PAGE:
Der der warm fühlt, kann nicht kalt denken, 1980
wood, stone, ice, rattan
h = 225, Ø 50 cm
Das Hirngewand der Körpergedanken und umgekehrt, 1988 wood, glass, carpetprint
Geformte Stille, 1987
burned clay, brass
h = 129 cm
Keine Augen, die das Nichts sehen, 1975
stone, wood, bamboo, colour
Meine Hände erzählen von ihrer Sprachlosigkeit, 1974 ceramic, mirror, copper
h = 90, Ø 54 cm
Durch dadurch, 1975
Ausstellungsansicht | Installation view (Foto: Wilfried Petzi)
The forthcoming exhibition is the very first presentation of the works of the Austrian artist Heinz Frank at the Rüdiger Schöttle Gallery. The title of the exhibition is also a statement made by the artist: "Eternally faithful is the emptiness of the hole. Everything spoken is an inner or innermost self-portrait". Such statements take the viewer straight to the essence of Heinz Frank's work. Everything begins with a thought, which is first felt and then given shape. He quite literally lends material to these thoughts and feelings, so to speak, in order to fix them. Heinz Frank gives shape to his ideas with the aid of found objects of wood or metal, parts of furniture and, most preferably, stones. These objects are combined to form mysterious and enigmatic assemblages that mostly evoke the image of a hole, an eye, a brain or other parts of the human body. Heinz Frank's art is about showing how everything is linked together and what ultimately remains.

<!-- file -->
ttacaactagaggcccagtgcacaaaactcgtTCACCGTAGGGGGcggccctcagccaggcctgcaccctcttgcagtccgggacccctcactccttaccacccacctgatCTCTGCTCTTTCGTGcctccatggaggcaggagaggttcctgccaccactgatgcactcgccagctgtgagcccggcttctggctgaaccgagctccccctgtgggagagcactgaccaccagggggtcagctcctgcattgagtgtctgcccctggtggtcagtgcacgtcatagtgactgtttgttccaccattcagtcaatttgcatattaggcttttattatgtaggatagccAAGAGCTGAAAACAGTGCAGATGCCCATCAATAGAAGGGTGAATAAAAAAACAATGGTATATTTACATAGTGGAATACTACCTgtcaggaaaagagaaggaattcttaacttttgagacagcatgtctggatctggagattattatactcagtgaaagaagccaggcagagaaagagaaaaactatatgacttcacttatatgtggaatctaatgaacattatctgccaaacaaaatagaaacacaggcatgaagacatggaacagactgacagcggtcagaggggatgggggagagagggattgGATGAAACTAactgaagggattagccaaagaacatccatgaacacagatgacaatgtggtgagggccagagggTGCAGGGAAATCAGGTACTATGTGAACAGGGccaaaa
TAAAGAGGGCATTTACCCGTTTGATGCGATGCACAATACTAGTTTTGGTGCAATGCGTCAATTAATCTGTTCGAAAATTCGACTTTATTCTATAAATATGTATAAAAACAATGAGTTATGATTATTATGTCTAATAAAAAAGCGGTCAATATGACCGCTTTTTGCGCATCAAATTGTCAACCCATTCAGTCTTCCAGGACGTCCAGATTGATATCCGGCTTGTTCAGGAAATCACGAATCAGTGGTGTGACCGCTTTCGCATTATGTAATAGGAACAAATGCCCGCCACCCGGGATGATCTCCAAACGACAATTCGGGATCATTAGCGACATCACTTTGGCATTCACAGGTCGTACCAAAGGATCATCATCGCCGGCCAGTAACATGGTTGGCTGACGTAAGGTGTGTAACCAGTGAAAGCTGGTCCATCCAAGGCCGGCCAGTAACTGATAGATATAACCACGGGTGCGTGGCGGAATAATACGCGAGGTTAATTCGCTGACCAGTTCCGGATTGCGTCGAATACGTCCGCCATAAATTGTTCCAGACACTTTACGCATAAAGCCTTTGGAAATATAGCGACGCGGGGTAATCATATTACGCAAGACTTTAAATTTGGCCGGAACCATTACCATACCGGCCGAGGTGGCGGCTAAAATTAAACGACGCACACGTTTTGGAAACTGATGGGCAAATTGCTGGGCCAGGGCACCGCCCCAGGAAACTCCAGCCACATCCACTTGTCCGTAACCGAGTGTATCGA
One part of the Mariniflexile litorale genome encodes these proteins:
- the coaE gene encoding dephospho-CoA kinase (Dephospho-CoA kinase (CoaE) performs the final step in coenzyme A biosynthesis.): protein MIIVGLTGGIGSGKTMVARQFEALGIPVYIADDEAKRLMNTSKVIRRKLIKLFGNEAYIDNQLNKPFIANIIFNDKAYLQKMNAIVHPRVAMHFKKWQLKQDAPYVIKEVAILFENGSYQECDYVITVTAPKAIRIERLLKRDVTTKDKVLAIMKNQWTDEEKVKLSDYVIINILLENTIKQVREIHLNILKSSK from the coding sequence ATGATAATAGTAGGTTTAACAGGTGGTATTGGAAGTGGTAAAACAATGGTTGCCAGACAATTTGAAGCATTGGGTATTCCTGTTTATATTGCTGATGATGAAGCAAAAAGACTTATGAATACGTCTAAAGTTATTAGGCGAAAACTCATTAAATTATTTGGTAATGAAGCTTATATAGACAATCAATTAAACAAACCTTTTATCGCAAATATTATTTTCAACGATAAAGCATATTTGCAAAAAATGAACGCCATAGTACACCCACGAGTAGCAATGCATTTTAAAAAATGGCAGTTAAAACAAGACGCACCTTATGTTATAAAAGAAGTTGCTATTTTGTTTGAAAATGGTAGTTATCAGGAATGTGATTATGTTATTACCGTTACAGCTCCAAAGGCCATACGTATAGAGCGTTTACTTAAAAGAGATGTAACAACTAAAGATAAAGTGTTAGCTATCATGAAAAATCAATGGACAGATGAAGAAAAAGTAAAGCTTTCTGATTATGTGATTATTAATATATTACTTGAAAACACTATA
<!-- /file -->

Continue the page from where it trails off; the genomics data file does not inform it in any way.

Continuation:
In exploring the materials he uses, Heinz Frank seeks such diametric opposites as hard/soft, cold/hot, inside/outside, beginning/end and shows what lies in between. Seen in conjunction with his aptly laconic statements, the objects and assemblages speak for themselves as expressions of what was once just a thought. Heinz Frank's objects and assemblages are much influenced by the Swiss sculptor Alberto Giacometti, who almost a hundred years ago trusted himself enough to reduce the human body to no more than what was absolutely necessary in order to make the essential visible.
Heinz Frank (*1939 in Vienna) studied architecture and design at the Academy of Fine Arts in Vienna. He has been working as an artist since the 1970s. His works have been shown in countless exhibitions and belong to many Austrian collections, including the Museum of Modern Art – Ludwig Foundation, Vienna (Mumok), the Museum of Applied Art, Vienna (MAK), and the Rupertinum in Salzburg.
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